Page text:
Moray Council has been urged to “come clean” about whether any of its senior officials have been accused of bullying.
The local authority has approved plans to clamp down on bullying among employees after worrying figures revealed many of its staff had been picked on and harassed by their bosses.
Stricter measures to tackle the issue were agreed by its policy and resources committee.
But concerns have been raised that a report outlining staff complaints failed to detail any against its highest earners.
Moray Council has since stressed that the information was withheld because there are only four members of senior management and the body did not wish to wrongly cast suspicion any of them.
But Fochabers Lhanbryde councillor Douglas Ross yesterday urged the authority to revise its stance, saying residents should know whether those entrusted with running the body had a record of bullying.
Councillor Ross said: “These are the people we are asking to take this policy forward and make sure it is correctly enforced.
“I would have concerns if any of those highest paid members of staff have themselves faced allegations of bullying.
“It’s only right the public knows whether this is something the people at the top of our organisation have been accused of.”
Nearly 20% of Moray Council employees reported they had been bullied in response to a staff survey commissioned this year.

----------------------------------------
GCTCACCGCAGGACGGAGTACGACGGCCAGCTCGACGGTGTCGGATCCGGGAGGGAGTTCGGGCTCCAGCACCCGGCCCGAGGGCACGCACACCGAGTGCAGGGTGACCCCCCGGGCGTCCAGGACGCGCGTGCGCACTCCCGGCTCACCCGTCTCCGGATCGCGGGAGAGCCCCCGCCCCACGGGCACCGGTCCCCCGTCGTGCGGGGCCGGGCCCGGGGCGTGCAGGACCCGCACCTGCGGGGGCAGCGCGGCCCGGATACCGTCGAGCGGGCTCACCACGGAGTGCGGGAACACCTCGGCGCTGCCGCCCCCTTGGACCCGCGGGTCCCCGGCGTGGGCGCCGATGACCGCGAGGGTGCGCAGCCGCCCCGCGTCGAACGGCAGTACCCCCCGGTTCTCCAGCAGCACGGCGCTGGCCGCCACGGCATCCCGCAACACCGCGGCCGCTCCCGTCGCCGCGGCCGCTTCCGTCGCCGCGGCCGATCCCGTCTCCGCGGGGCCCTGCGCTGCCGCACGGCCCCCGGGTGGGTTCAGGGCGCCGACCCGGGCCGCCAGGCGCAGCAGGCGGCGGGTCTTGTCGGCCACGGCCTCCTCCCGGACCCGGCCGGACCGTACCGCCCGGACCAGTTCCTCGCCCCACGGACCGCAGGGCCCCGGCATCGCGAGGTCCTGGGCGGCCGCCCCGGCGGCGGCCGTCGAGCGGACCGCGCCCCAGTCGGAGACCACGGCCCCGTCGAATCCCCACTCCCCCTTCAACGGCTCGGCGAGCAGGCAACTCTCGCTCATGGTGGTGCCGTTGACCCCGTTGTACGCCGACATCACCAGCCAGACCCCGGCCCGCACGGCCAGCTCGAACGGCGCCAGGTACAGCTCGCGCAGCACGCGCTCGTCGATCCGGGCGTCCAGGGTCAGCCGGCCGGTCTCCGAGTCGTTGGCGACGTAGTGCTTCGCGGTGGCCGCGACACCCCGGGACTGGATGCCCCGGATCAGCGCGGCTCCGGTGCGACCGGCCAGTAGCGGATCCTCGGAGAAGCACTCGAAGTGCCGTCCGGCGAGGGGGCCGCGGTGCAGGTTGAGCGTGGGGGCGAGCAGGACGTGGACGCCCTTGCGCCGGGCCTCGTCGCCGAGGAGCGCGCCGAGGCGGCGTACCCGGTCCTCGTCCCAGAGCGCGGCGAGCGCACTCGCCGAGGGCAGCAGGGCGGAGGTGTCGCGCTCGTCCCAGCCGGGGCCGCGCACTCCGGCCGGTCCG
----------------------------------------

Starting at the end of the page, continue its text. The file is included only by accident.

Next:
And 56% of those people said their complaints involved “colleagues, managers or councillors”.
Mr Ross branded claims that the information had to be withheld on grounds of confidentiality as “unfair”.
He added: “This report clearly states that complaints of bullying have been made against councillors, and there are only 26 of us.
“So I don’t think it’s fair that it seems to be one rule for the directors and another for us.
“These people are on salaries between £80,000 and £100,000 each year and should be held accountable for their actions.”
Mr Ross insisted did not wish to learn the details of individual complaints against specific members of upper management.
He added: “I just want to know if any of them have ever been accused of bullying or harassing behaviour.
“If there’s nothing to hide then I would welcome that, but I’m not prepared to sit back and accept that because there are only four senior directors that this information can’t be made known.”
Mr Ross has previously appealed for the figures to be released under the Freedom of Information Act, but Moray Council maintains that doing so would constitute a breach of data protection regulations on the release of personal information.
The councillor’s query related directly to chief executive Roddy Burns, corporate director Mark Palmer, director for economic development Rhona Gunn and director of education and social care Laurence Findlay.
A council spokesman said it was “inconceivable” that the information requested be released.
He added: “Mr Ross’s request was refused on confidentiality grounds.
“The corporate management team are just four people, and as such could easily be identified from any response.
“The council takes the confidentiality of staff records seriously, and it’s inconceivable that we would put such private information in the public domain.
“The fact that the council is a political environment where questions can be asked in a public forum cannot be used to cut across the basic right of all staff of whatever level to have their HR records held as confidential.”
Moray Council also said that staff disciplinary records were only retained for six months, which would make tracking past allegations impossible.
Earlier this week council leader Stewart Cree said a group set up to improve workforce culture had helped boost staff morale.